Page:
– This, to me, is the core issue for many people within marketing organizations today. Marketing folk seem to duck and cover behind data, anonymous surveys or personas. They are simply not close enough to the business, close enough to their sales teams and the deals that are coming in through the door or close enough to the client issues that arise.
In my day job I work in an extremely sales driven environment where everyone in the office have made it a point to be close to the business. Even the finance manager who has nothing to do with day-to-day client dealings and client relationships can name drop contact persons and what kind of products they have purchased or even suggest what products they should purchase in order to solve a challenge. Care to guess how many client personas we have created in my marketing department over the years? You guessed it! Zero, nil, zilch… because we simply do not need them. We speak to our clients, plain and simple.
Alrighty, scrolling down:
“Here are three places to look:
– Check your site analytics
– Involve your team in creating profiles
– Social media research
– Ask your audience questions.”
– Actually, that’s is four places to look but asking your audience (i.e. your clients) didn’t make the top three cut, I guess? Over the years I have worked with marketing people who have been made responsible for creating sales collaterals from start to finish, obviously including product presentations with USP:s and Features and Benefits – meanwhile these marketing people had never actually met with a client or been involved in any client conversations. Some of these marketing folk had never even spoken to any of their own sales reps. So, the Unique Selling Points etc. that they’d highlight would often be information that the client and/or the sales rep would consider less important in order to solve the client’s challenge.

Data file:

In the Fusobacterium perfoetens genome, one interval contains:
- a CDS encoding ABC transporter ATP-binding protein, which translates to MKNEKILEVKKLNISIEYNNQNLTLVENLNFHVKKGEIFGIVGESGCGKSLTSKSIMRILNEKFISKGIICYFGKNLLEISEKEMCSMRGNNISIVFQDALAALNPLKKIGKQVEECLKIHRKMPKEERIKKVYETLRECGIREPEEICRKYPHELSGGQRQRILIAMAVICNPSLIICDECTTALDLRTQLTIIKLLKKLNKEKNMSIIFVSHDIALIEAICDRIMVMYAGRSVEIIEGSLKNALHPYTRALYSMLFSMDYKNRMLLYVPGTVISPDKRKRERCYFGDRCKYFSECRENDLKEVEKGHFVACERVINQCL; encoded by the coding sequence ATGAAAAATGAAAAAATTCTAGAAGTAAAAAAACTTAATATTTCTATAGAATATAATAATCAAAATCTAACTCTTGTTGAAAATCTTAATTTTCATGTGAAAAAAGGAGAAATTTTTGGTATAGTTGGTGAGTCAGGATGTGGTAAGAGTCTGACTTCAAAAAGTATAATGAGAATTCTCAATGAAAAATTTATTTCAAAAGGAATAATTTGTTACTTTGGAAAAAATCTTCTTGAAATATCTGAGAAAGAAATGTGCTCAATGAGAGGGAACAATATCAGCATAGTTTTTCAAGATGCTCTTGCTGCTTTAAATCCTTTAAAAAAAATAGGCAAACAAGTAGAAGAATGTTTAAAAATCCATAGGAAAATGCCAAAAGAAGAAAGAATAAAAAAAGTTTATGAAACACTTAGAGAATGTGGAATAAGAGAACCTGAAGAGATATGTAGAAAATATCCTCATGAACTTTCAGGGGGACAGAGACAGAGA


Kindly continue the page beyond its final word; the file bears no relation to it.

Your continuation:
Let’s wrap this up.
Top 3 reasons why marketing should spend more time with actual clients and less time on educated guesses:
- Clients know what they like and don’t like – and they are more than happy to tell you
Telling you what they need is not a commitment to buy for a client – however if you have a product that matches everything they are asking for, chances are that they will. When you spend time speaking to clients, you will also get a good grasp of what they don’t like in a product or service – which of course is equally important to know.